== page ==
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COVID-19 led to global decline of cardiac services

Tuesday May 31st 2022

Cardiac services around the world suffered substantial disruption due to the COVID-19 pandemic, a major new study out today shows.

The research, which was led by the University of Leeds and is the first global assessment of the way cardiovascular services coped during the pandemic, warns that unless “mitigation strategies are speedily implemented”, the problem will continue.

The study, published in the latest European Heart Journal, says there has been a “substantial global decline” in hospital admissions of people with cardiovascular disease in the two years from the start of the pandemic.

This has led to an increased number of people dying at home or in the community from heart conditions and when people did get medical help there was, on average, more than an hour’s delay in reaching hospital or having contact with paramedics.

The study authors say while these problems were experienced globally, they were particularly acute in low- to middle-income countries where hospitals and clinics struggled to give the gold standard treatment.

The team analysed data from 189 research papers that examined COVID-19's impact on cardiovascular services from 48 countries on six continents over two years from December 2019.

Lead author Dr Ramesh Nadarajah, a British Heart Foundation clinical research fellow at the University of Leeds, said: “Heart disease is the number one killer in most countries – and the analysis shows that during the pandemic, people across the world did not receive the cardiac care they should have received.

“That will have ramifications. The longer people wait for treatment for a heart attack, the greater the damage to their heart muscle, causing complications that can be fatal or cause chronic ill health. Health systems need to be reinforced so they can support and treat people whose heart conditions will inevitably be worse because of the pandemic. The paper provides evidence of that.”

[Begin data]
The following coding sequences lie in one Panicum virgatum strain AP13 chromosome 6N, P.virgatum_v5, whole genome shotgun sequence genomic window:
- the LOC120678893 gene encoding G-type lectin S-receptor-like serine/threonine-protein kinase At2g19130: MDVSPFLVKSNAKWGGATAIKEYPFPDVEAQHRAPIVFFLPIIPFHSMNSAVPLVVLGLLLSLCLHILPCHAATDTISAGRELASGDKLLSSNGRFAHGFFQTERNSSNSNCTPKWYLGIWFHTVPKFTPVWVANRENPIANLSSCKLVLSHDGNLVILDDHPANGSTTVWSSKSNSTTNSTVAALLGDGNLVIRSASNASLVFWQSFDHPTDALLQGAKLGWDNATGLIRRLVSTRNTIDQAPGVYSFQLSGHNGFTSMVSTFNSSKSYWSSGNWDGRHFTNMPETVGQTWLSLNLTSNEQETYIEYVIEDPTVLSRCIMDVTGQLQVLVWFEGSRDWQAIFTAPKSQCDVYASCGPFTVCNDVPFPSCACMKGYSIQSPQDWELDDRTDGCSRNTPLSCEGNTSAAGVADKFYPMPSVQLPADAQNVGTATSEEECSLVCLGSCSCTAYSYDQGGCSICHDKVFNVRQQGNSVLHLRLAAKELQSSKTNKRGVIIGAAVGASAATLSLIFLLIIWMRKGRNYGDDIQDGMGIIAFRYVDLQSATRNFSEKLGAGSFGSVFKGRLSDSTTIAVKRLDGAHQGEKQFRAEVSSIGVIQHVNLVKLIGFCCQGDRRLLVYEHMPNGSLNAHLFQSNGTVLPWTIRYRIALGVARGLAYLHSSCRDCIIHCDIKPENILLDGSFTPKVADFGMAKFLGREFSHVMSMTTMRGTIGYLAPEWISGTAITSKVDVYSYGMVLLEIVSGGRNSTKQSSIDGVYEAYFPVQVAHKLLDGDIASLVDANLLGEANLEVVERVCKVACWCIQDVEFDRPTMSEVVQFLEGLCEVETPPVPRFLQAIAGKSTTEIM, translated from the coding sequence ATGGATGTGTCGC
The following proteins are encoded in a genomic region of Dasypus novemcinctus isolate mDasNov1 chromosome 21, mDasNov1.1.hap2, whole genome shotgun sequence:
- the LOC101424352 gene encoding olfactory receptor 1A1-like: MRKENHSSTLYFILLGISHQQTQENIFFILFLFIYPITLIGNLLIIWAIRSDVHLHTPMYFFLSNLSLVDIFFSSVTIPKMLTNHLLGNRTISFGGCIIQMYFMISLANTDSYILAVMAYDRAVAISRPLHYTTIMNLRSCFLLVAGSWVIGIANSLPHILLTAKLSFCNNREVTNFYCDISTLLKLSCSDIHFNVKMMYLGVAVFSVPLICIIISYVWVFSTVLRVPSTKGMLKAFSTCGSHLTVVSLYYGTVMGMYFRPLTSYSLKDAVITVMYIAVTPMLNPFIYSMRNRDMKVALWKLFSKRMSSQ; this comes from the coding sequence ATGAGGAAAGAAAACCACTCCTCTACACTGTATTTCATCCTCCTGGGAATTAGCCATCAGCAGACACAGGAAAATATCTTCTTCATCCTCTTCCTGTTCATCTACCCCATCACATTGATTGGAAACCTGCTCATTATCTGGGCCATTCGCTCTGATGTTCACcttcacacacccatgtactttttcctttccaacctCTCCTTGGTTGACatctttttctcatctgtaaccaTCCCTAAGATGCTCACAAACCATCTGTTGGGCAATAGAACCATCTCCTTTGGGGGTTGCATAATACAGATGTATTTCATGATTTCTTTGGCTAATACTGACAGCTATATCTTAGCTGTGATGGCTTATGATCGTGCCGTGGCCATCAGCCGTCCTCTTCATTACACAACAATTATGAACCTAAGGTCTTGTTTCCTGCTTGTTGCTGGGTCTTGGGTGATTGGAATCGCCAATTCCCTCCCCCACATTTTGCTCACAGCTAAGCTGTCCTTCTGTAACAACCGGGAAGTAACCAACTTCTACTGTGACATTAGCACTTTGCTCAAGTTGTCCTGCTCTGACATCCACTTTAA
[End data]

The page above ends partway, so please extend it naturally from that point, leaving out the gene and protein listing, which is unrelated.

To address the “incomplete review” of previous systemic reviews of the impact of COVID-19 on cardiovascular services, the researchers investigated a range of heart services across regions, from hospitalisations, heart disease management, diagnostic procedures, outpatient consultations and mortality rates.

They combined data from multiple studies to give a value for the number of cases hospitals and clinics were seeing compared to the expected caseload if there was not a pandemic.

Data from low to middle-income countries is sparse and the researchers believe their findings underplay the true extent of the impact of COVID-19 disruption on heart services in those areas.

The found globally that hospitals experienced a 22% drop in people experiencing a STEMI heart attack and a 34% decline in people attending hospital with an NSTEMI heart attack.

On average, it took patients 69 minutes longer to receive medical assistance for a serious heart attack after the start of their symptoms.

In many low to middle-income countries there was a sharp drop in gold-standard treatment – insertion of a stent into the blocked artery: 73% of cases where the patient was having a major heart attack and 69% of cases where the patient was suffering a less severe heart attack. Instead, patients were treated with clot busting drugs.

Globally, there was a 34% drop in heart operations and 51% of the electronic implantable devices compared to the non-COVID-19 period.

Among patients in hospital after having had a major heart attack or heart failure, the number of people dying from any cause was up by 17%, driven by an increase in the death rates among cardiovascular patients in low- to middle-income countries.

Senior author Professor Chris Gale, consultant cardiologist, said: “The repercussions of the COVID-19 pandemic on cardiovascular care and outcomes will be with us for a long while yet.

“There is little doubt that there will continue to be deaths and illness that would not have otherwise occurred. Urgent action is needed to address the burden of cardiovascular disease left in the wake of the pandemic.”

Study author Dr Samira Asma, assistant director-general for data, analytics and delivery for impact at the World Health Organization (WHO), added: “The analysis is revealing that the burden of COVID-19 has disproportionately fallen on low to middle income countries and we suspect it will widen the inequality gap in health outcomes of cardiac care between high-income countries and low to middle income countries, where 80% of the world's population live.

“This underscores the need for universal health coverage and access to quality care, even more so during the pandemic.”

Calling for an urgent plan to help cardiac services, the British Heart Foundation (BHF) says the findings provide evidence of further pressure on already overwhelmed cardiac services in England.

Figures from the BHF show that at the end of March 2022, 309,796 people were waiting for cardiac treatment in England – a figure that has been growing over the previous 21 months.

Consultant cardiologist Dr Sonya Babu-Narayan, associate medical director at the BHF, said: “We need a comprehensive and specific cardiovascular plan to address the burden of cardiovascular care including the backlog - and provide immediate and long-term solutions to our cardiovascular workforce shortage.

“Without this we will continue to see heart attacks, lasting heart damage, or even premature deaths that could have been avoided.”

The collateral damage of COVID-19 on cardiovascular services - a meta-analysis. European Heart Journal 31 May 2022.

Tags: Flu & Viruses | Heart Health | UK News | World Health

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